Keep Your Kids Safer Online: 5 Tips for Parents

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Today, our daily lives increasingly take place in digital spaces. Children need to learn how to navigate the online world safely and responsibly. While the internet is undoubtedly a great place to learn and have fun, there are dangers they need to be aware of, like cyberbullying, predators and scammers.

We’ve put together our top five tips for parents and guardians looking to improve their child’s experience online.

1. Make Privacy a Top Priority

When helping your child set up online profiles and accounts, do not include information like their real name, location, age, or school. Enable all privacy settings so their content is only available to approved friends and family and show them how to block people they do not know. Also, turn off location services, so apps cannot track where they are and potentially share that information with others. It's also a good idea to keep this information off your own profiles.

In addition to discouraging your child from sharing personal identifying information, they must understand there are real-world consequences for what they post online. Encourage them to never post content that endangers or embarrasses themselves or others. If they wouldn't want you, their teachers, law enforcement, or their future employers to see it, they should not post it.

2. Research and Approve Suitable Websites, Apps and Games

Ideally, your child would come to you for permission before visiting or downloading anything new – and it’s important to promote this practice. However, if your child is already using a service or you see an unfamiliar website in their browser history, it’s not too late to do a bit of research to find out if it is an appropriate place for your child.
Here are a few places to start:

  • Read reviews of apps in the app store.
  • Look at the ESRB ratings for any online games.
  • See if the app or website has any age restrictions.
  • Preview the service yourself to see what the experience is like.

3. Utilize Security Software and Parental Controls

Install security software on your child’s device and keep it up to date to protect them from viruses, malware and more. Keep the operating system, apps and other software up to date too. Don’t forget to set strong passwords and remind your child that they are not to be shared with anyone other than you.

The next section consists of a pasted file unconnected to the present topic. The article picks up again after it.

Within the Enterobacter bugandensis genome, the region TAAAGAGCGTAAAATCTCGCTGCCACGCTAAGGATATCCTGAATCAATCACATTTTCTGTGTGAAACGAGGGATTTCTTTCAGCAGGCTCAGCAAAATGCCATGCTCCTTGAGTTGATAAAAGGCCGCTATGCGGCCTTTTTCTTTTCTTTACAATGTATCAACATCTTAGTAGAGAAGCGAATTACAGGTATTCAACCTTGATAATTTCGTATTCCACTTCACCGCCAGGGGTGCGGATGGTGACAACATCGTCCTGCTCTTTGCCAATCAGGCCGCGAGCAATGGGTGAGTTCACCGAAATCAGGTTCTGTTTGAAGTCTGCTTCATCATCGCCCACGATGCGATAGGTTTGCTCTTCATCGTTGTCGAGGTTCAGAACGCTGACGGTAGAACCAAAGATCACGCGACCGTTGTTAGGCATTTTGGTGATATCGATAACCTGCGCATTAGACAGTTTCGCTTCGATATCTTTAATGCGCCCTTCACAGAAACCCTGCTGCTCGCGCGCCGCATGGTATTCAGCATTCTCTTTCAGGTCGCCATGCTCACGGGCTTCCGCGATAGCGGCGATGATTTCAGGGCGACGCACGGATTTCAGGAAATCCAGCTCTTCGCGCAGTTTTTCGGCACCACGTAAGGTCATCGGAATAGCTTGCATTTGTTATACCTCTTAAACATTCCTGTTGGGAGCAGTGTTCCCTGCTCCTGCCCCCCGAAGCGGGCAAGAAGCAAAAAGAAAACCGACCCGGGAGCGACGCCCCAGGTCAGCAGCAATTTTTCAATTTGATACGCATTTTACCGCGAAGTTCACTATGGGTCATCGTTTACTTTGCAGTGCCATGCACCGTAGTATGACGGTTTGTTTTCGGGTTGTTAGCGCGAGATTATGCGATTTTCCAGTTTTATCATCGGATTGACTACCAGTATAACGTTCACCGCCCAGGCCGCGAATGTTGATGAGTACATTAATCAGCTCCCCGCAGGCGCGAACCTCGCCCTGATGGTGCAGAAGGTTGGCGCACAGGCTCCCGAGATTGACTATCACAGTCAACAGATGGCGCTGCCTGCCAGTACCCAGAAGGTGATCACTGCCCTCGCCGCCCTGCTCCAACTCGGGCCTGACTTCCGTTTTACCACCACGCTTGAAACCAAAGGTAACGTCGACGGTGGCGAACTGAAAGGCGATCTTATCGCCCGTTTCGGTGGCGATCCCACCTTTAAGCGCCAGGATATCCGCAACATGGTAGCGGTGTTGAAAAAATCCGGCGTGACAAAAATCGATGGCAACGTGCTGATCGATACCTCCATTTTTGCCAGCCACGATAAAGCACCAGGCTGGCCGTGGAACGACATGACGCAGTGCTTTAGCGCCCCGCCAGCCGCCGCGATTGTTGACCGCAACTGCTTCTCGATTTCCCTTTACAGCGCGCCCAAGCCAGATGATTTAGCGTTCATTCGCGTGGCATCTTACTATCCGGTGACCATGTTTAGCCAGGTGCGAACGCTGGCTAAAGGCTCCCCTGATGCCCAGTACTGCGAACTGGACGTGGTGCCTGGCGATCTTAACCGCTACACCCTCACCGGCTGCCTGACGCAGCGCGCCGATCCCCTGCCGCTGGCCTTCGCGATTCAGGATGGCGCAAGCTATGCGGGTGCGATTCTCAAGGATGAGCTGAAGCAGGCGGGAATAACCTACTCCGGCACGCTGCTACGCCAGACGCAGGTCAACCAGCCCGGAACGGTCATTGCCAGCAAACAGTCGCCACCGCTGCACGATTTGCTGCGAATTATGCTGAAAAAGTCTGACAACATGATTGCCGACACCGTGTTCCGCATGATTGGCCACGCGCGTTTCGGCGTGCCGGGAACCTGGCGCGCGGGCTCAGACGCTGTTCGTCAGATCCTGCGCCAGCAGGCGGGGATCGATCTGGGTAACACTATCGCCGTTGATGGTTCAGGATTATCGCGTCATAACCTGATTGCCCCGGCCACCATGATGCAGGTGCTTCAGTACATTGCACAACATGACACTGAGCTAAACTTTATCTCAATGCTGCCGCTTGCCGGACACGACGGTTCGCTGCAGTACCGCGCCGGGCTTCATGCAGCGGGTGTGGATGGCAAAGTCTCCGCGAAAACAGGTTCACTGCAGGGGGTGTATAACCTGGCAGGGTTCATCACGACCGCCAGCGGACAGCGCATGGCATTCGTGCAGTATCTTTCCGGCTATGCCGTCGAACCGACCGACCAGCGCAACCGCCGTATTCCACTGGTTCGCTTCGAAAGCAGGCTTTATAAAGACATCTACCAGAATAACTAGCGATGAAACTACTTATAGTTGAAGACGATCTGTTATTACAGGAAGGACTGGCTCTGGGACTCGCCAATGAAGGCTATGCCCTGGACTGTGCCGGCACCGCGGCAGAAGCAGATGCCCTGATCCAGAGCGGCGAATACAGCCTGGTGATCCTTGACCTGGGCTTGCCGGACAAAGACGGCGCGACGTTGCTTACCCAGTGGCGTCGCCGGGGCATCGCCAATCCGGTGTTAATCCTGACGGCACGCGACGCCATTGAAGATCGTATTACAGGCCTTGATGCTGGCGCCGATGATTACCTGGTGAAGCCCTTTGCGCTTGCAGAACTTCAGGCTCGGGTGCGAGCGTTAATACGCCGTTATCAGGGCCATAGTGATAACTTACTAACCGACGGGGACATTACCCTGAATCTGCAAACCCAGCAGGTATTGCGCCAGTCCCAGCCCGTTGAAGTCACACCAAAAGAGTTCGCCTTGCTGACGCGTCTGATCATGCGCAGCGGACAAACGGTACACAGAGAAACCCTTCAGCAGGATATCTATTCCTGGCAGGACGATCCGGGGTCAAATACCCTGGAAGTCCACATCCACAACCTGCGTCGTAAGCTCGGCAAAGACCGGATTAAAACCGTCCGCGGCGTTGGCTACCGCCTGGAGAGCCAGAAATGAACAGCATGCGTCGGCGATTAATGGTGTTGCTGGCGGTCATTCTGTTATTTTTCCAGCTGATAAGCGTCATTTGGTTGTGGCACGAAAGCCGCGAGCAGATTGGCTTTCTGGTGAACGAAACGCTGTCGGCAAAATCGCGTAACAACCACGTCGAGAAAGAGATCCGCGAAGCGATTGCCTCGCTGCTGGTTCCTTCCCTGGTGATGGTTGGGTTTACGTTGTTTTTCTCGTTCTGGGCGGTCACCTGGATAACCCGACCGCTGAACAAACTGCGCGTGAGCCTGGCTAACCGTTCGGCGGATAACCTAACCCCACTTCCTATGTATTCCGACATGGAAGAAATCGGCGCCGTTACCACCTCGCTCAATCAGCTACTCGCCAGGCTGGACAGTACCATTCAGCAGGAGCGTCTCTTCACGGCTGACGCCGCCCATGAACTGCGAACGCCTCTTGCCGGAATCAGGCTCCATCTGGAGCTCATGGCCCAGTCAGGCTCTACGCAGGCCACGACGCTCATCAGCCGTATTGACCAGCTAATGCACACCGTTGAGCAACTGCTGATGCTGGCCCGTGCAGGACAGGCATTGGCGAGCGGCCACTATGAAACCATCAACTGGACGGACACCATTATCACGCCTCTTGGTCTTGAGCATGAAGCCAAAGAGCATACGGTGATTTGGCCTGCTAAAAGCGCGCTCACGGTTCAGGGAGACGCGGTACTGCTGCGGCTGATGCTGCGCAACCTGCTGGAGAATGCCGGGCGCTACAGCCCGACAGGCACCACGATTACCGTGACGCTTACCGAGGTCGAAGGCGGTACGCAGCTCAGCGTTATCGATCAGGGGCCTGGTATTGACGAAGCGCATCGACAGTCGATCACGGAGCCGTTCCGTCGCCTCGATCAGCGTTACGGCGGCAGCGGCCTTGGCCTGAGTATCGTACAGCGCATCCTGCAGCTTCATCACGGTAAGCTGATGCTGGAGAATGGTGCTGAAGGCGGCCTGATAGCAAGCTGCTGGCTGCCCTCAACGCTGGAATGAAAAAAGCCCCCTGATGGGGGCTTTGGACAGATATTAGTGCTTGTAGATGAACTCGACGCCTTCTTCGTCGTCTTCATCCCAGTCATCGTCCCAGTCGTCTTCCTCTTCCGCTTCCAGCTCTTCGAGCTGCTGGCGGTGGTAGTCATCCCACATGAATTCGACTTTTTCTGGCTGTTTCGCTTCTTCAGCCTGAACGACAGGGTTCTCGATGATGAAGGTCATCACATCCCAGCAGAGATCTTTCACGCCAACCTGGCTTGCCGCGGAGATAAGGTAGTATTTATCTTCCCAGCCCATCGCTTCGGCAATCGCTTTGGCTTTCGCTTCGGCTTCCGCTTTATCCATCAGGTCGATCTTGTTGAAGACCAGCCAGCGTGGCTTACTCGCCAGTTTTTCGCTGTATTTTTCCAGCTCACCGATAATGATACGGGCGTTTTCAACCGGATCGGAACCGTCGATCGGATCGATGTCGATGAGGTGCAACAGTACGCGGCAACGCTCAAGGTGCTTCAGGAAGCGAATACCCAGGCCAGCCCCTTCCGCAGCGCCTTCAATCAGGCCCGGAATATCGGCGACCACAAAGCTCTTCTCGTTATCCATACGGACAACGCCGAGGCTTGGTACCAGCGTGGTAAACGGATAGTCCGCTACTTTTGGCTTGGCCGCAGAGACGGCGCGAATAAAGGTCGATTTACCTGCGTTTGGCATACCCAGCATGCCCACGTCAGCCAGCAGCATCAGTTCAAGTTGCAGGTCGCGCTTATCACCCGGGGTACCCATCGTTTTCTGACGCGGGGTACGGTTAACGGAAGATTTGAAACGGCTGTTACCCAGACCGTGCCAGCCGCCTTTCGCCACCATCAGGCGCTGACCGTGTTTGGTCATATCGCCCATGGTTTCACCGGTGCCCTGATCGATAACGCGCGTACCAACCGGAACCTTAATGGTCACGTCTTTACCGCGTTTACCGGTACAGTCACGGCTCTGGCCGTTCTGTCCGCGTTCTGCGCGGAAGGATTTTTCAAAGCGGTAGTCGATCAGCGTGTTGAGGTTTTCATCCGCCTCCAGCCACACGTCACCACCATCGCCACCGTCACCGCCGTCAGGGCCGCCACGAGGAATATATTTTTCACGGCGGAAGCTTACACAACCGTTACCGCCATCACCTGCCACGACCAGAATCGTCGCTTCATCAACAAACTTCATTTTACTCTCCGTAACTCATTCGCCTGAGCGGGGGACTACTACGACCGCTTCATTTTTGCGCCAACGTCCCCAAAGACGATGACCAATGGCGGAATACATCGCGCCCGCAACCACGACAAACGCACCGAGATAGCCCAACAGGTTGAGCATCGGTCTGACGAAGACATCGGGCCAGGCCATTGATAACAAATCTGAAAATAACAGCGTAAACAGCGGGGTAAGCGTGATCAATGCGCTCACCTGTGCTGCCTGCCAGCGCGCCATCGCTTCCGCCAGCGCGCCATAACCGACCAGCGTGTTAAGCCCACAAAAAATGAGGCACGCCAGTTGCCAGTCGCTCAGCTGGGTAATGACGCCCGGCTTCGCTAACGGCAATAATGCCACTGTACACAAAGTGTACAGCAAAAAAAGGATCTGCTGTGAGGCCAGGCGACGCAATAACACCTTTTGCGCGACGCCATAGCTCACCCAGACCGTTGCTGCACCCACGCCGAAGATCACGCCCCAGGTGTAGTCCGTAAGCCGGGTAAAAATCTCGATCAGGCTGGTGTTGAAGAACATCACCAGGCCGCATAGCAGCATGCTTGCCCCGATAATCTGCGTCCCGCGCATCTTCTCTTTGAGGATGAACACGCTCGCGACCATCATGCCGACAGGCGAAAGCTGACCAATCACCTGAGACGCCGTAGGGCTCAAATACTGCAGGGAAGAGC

Go one step further by setting up parental controls. Your options will vary depending on what service or device you have so it will take a bit of research. Start by searching its name and parental controls in your favorite search engine.

4. Know Where Your Money is Going

Your child will undoubtedly come across something online that costs real-world money, whether it’s merchandise, in-game currency, loot boxes, subscriptions, super chats or something else. While it’s important to remind them that they should not spend money without your permission, sometimes that is not enough – they may not even realize they’re spending money at all.

One way to combat this is to never store your card information on your child’s device or accounts. Another is to require a password for all app purchases. Both make it harder for your child to unwittingly make a purchase. If you allow your child to spend money online, see if there is a prepaid gift card that you can load into their account instead. Many services like Apple, Microsoft and Nintendo have this feature.

Regardless, keep an eye on your bank and credit card statements to identify any unauthorized transactions.

5. Show You Care by Staying Involved

As your child gets more involved in the digital world, it’s important to foster a relationship of trust and set expectations. Get the dialogue going. Talk regularly about the online spaces they are interested in. Encourage them to remain positive and civil when they communicate with others online. Make them aware of potential online dangers and tell them they can always come to you if they experience anything that makes them feel uncomfortable or unsafe.

In addition to talking about online safety, spend time together online. Not only can you monitor what they are doing, but you can also model appropriate online behavior for them to emulate.

We hope these tips help you and your child navigate the online world with more peace of mind and vigilance.